HOLLYWOOD—Two weeks in a row, I have witnessed some fascinating cinema. First, “Saltburn” took me by surprise, and now “The Holdovers,” a flick I had been hearing some buzz about, was an exceptional piece of cinema with some terrific performances. For starters, Paul Giamatti, the guy is a talent on the big screen and the small screen, and delivers in this tale of a cranky, yet lonely teacher who has a simmering buildup that explodes during a climax that is so satisfying and gripping.

I have seen a lot of performances this year, he is indeed at the top of my list because it’s so nuanced and commanding that you don’t realize it until you reflect on the performance after the movie has ended. Da’Vine Joy Randolph, there is a reason she is getting the early awards season buzz as a cook who is grieving with an unimaginable loss. It is not what you would expect, but I loved every moment of her on the screen. She brings the comic relief and heart that the dramedy needs. Then, you have Dominic Sessa, who is superb as a troubled boarding student who has a mouth that can annoy anyone, but deep inside he is struggling with some turmoil, turmoil that ultimately unfolds as the movie reaches its climax.

I had low expectations for this one and just happened to be channel surfing, when I spotted the flick available on my streaming service Peacock, so I gave it a watch and it was two plus hours of pure bliss. I laughed, I cried, I found myself engulfed in this movie about a group of boarding schoolboys who find themselves stuck on campus during the Christmas holiday.

Yes, it is the time of year that everyone at least in our minds, leave school whether boarding or college to spend time with family, but rarely do we ask the age-old question about what happens to those who CANNOT get home? There is a loneliness there that I don’t even want to think about, not to mention, are their actual faculty who stay over to watch those kiddos or young adults who can’t make it home for the holiday. That is where we meet Angus Tully (Sessa) who is desperate to get home for the Christmas holiday in particular Boston.

However, his mother, who is quite cold, is focused on her relationship with her new lover, and that doesn’t please Angus at all. So he is staying on campus, but he will not be alone as a few other students will be joining him, including the annoying Teddy Kountze (Brady Hepner), and three others. At first, I wanted to know more about the other kids, which we get small slices, but as the movie progressed, I realized this was a movie really aimed at the dynamics of three people: Paul Hunham (Giamatti), Tully (Sessa) and Mary Lamb (Randolph).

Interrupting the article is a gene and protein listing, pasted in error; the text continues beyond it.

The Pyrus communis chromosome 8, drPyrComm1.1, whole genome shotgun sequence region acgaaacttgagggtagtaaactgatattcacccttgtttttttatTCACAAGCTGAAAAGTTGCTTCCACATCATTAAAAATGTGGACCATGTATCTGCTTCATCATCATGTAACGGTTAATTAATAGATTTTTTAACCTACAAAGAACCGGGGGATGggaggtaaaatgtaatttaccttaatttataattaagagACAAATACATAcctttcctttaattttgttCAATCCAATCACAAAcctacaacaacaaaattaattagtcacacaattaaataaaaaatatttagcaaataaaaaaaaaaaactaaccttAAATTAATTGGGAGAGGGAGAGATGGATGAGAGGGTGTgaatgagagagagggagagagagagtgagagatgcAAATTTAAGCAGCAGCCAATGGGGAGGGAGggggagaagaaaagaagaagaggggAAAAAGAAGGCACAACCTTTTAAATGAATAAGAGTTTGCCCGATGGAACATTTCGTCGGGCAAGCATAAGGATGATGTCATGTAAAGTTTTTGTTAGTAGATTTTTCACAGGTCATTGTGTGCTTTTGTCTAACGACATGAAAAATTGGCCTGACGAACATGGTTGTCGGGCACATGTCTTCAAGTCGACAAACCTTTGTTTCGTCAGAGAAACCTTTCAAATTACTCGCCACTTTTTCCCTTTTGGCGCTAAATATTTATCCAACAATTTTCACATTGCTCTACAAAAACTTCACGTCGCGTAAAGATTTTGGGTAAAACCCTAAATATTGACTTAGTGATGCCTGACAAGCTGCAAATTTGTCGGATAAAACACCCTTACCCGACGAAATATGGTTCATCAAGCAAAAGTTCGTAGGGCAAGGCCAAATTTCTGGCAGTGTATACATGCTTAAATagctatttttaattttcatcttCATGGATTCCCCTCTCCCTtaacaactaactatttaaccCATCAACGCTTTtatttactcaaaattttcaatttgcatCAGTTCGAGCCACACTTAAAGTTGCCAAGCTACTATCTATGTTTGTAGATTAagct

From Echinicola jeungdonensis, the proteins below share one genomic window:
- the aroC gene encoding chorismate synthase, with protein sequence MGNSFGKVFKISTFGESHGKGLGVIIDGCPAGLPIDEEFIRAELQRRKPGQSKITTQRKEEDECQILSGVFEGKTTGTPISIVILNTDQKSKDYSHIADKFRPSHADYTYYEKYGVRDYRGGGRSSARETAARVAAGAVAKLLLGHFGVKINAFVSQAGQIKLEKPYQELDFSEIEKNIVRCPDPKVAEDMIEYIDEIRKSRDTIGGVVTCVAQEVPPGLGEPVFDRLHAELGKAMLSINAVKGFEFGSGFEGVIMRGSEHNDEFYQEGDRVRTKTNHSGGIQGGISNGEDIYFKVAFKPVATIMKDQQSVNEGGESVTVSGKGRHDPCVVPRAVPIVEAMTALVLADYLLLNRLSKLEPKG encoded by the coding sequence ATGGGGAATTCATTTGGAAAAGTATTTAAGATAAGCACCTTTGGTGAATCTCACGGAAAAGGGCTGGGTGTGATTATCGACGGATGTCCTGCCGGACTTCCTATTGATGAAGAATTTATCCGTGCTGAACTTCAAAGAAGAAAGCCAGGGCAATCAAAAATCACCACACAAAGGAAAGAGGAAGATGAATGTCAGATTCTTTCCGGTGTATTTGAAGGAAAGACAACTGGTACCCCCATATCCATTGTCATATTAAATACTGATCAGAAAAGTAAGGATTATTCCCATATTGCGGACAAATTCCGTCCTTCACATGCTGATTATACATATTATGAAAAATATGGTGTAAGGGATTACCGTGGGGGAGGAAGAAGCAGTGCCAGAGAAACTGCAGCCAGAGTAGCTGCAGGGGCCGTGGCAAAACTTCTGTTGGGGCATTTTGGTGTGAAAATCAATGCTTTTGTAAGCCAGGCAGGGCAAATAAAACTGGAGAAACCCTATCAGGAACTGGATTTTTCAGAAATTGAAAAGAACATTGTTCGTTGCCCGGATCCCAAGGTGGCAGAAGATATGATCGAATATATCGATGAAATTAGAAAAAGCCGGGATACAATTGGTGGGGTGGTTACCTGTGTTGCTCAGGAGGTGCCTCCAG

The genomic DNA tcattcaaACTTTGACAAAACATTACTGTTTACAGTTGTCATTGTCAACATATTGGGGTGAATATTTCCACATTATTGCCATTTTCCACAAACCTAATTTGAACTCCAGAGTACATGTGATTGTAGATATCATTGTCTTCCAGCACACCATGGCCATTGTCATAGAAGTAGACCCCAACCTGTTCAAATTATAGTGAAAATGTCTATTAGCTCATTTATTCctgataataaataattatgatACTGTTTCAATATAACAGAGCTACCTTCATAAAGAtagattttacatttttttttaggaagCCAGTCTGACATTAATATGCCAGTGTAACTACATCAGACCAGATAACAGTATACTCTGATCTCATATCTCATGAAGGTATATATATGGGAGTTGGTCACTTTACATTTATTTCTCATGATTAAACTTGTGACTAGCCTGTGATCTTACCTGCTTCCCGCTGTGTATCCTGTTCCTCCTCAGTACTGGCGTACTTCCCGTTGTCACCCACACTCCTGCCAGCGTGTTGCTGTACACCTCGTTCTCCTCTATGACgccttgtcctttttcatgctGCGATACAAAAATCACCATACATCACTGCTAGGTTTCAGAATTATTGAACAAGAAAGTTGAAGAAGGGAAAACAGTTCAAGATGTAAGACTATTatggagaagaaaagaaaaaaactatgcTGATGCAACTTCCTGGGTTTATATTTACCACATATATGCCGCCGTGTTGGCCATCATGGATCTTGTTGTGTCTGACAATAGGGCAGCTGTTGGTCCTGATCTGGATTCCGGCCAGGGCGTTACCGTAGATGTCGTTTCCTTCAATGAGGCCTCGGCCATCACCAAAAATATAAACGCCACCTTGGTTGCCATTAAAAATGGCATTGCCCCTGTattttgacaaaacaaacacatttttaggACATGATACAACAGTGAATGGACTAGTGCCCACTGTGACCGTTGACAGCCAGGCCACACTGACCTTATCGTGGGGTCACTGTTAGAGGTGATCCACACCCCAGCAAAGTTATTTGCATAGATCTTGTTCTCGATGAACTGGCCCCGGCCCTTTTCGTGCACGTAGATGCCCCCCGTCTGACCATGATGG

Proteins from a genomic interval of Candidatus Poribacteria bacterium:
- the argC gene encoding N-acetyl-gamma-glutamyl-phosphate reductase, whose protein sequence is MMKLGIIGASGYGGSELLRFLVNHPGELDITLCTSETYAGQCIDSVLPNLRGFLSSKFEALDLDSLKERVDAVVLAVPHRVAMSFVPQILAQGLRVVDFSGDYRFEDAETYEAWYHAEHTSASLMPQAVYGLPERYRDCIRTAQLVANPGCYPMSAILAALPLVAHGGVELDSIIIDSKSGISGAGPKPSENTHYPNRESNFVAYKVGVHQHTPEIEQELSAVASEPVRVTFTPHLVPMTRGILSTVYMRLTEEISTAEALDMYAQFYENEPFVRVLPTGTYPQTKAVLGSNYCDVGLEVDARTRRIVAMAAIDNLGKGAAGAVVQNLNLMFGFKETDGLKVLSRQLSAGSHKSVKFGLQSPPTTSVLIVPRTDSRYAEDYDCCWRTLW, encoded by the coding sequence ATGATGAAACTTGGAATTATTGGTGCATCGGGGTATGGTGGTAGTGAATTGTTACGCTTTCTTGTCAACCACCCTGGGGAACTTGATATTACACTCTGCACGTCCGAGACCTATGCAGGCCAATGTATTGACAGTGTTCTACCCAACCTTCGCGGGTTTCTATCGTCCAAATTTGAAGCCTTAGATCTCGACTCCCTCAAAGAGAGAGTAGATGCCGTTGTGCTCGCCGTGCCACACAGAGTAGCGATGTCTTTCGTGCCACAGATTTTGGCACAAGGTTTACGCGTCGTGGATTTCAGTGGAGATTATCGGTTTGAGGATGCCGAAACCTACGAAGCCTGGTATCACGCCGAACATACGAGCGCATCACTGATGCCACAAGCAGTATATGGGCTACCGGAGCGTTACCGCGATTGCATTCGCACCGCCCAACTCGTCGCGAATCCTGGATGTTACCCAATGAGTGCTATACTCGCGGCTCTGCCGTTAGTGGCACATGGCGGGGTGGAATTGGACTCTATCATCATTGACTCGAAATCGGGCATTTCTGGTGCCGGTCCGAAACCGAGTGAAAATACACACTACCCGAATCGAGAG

Hunham is a bit of a loner, a cranky old guy, who tests his students in ways they never imagine. He is like the teacher from hell. Tully is repressing his emotions around his peers and adults; he lashes out as a way to deal with his emotions, and there is Mary, who is grieving her son, who was killed in the Vietnam War. She has put on a brave face, but utilizes laughter and jokes as a way to grieve until she can’t anymore in a scene that is haunting.

The characters collide and intertwine, and director Alexander Payne does these neat tricks with the camera where you feel immersed in the campus. You are not there, but the way the movie is shot it is so intimate and has an old-school feel to it, you feel like you’re at your high school or for me, like I was at my college. I believe that was Payne’s goal all along. To make the spectator feel like they could identify with our three core characters, and you have a piece of them throughout the entire film. The narrative for “The Holdovers” is quite engaging and you become more intertwined with the flick as it progresses, and I found myself surprised by some of the shifting dynamics.

Without a doubt, “The Holdovers” is one of the best flicks I have seen in 2023 that has an emotional punch that not many dramas can deliver in a way that sticks with you far after the movie ends. Get awards season ready because Randolph, Giamatti and Sessa should be the talk of the town with their performances.